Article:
Swiss cantons have very different tax bases, tax rates and costs. Many think all taxes raised by each canton are spent there. This was true, however in 2008 it changed. A national financial equalization mechanism (or péréquation financière nationale in French) was introduced to reduce cantonal financial disparities. Now every year rich cantons pay and poor cantons receive.
This system looks at relative tax receipts as well as relative expenditure, acting as a kind of fiscal solidarity mechanism to temper the risk that cantons race each other to the bottom with tax rate reductions designed to attract wealthy new taxpayers. Under the new system those who aggressively compete on tax rates have to share some of their extra tax revenue with the other cantons, making it less worthwhile.
As one would expect some cantons like it while others do not. In a recent Vimentis survey those polled in four of the largest receiving cantons: Jura, Neuchatel, Valais and Fribourg were strongly in favour of the mechanism while two of the biggest contributors: Zug and Schwyz, gave it a thumbs-down.
In 2015, the top three payers are Zurich (CHF 417 million), Zug (CHF 317 million) and Geneva (CHF 256 million), while the top three recipients are Bern (CHF 1,233 million), Valais (CHF 560 million) and Fribourg (CHF 417 million). Vaud pays CHF 23 million making it, along with Basel-Landschaft and Schaffhausen, one of the three cantons closest to the middle.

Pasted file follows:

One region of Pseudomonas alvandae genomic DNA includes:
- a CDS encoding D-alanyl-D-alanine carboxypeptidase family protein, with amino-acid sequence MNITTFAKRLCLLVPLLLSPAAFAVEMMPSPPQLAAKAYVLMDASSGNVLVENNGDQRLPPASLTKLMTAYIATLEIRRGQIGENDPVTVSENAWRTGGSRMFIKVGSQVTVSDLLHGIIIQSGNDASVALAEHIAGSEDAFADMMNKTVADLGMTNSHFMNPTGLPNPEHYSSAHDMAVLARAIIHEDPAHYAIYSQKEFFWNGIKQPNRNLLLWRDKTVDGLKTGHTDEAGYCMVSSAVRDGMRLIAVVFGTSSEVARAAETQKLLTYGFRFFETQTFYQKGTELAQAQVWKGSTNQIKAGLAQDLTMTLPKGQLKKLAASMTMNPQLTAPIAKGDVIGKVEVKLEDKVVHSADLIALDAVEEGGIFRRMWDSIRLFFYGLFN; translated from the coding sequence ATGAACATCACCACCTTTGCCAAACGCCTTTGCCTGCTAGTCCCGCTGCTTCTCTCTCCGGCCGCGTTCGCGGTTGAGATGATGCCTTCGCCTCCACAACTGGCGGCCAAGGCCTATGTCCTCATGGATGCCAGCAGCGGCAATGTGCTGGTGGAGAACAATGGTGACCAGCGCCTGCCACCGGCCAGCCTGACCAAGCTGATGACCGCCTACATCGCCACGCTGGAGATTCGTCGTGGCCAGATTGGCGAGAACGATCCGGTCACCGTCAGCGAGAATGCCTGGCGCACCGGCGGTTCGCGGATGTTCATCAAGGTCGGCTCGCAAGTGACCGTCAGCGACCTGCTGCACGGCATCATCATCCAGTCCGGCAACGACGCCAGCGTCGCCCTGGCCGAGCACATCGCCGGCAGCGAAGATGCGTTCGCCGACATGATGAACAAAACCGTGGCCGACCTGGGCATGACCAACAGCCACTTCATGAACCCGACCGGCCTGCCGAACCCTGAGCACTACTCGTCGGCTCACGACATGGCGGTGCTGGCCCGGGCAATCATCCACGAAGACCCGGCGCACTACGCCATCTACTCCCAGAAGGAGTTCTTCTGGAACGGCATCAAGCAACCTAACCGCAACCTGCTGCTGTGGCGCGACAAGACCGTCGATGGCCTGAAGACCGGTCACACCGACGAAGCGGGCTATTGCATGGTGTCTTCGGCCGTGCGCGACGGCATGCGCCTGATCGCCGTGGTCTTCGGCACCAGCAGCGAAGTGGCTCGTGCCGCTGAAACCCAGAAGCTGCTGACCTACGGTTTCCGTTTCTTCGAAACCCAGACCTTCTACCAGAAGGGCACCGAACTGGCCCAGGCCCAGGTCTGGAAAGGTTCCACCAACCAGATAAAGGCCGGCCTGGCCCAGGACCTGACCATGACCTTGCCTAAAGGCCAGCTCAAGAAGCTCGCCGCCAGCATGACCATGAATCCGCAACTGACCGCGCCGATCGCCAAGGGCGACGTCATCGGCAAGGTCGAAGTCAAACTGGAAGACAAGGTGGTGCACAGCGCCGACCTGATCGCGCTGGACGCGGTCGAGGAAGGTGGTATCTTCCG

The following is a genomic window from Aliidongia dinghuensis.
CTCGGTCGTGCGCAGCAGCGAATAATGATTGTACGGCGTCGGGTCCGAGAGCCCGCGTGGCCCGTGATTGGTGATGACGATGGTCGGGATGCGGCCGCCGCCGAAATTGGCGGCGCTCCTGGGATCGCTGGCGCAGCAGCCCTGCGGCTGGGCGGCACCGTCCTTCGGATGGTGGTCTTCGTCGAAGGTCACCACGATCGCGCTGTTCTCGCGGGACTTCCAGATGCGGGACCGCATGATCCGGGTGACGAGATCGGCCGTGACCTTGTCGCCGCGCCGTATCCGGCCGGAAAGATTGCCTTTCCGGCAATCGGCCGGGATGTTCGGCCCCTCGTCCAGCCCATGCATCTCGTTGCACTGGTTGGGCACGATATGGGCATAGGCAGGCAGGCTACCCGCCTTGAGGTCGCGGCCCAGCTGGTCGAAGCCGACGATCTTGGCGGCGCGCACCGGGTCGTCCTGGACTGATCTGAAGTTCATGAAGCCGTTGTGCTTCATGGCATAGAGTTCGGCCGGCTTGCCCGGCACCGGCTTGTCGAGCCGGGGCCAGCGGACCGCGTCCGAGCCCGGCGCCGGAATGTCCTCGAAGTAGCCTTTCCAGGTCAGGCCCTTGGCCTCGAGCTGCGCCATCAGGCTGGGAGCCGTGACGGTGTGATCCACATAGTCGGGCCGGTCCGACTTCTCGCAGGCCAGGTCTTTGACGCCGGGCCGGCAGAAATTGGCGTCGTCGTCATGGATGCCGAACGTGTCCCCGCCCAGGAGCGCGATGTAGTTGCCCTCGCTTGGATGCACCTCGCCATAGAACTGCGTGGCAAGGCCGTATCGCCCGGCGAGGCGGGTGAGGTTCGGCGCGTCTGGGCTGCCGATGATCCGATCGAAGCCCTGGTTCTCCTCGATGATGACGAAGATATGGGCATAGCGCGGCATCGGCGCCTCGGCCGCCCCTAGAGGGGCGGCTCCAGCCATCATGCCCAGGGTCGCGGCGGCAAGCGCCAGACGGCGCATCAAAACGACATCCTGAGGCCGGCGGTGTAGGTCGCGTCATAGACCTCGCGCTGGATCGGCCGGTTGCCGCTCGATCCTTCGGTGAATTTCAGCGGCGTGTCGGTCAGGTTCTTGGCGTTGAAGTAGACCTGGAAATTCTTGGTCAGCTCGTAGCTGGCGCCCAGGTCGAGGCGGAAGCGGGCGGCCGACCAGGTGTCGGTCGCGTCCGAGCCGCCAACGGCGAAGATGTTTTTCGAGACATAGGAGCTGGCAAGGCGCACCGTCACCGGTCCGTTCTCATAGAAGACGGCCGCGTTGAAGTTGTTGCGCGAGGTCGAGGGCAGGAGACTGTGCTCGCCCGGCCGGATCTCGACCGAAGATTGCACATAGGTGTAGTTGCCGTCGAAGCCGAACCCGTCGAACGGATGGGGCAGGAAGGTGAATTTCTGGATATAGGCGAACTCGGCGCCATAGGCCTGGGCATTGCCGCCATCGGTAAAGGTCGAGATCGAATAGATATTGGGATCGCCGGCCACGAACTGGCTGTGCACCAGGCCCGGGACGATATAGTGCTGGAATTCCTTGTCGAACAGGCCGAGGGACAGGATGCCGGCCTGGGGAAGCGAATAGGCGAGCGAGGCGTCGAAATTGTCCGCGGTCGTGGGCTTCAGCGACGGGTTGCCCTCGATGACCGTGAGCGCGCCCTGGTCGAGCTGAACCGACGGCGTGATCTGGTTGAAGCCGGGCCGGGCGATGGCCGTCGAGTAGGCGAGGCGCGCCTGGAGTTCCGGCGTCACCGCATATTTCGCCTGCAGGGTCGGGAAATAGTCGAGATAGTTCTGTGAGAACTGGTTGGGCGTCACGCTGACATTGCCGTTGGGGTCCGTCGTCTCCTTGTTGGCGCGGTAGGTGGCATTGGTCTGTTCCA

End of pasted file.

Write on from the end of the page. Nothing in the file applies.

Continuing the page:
The residents of the cantons of Uri, Jura and Glarus receive the highest amounts per capita of CHF 2,463, CHF 2,388 and CHF 1,892 per resident respectively, while the top per-capita payers are Zug (CHF 2,806), Schwyz (CHF 1,108) and Geneva (CHF 558). For Vaud residents it works out at a CHF 32 payment per head.
The system relies on complicated formulae that look at both the inward and outward sides of cantonal finances. For example the calculation requires Geneva to make a net contribution of CHF 256 million – Geneva pays CHF 363 million based on its revenue but gets to deduct CHF 107 million due to its “excessive” outgoings. Vaud is similar and is required to contribute CHF 23 million after offsetting its revenue-based contribution of CHF 91 million with an offsetting “excessive” outgoings deduction of CHF 68 million.
The calculation is done every year and the amounts paid vary over time. The amounts for 2015 are similar to those for 2014 in most cases, however Zug, Zurich and Schwyz all saw their net contributions shoot up by around 12% in 2015.
The graphic below from the Confederation’s website does a nice job of cutting through complexity to show from where and to where the payments flow.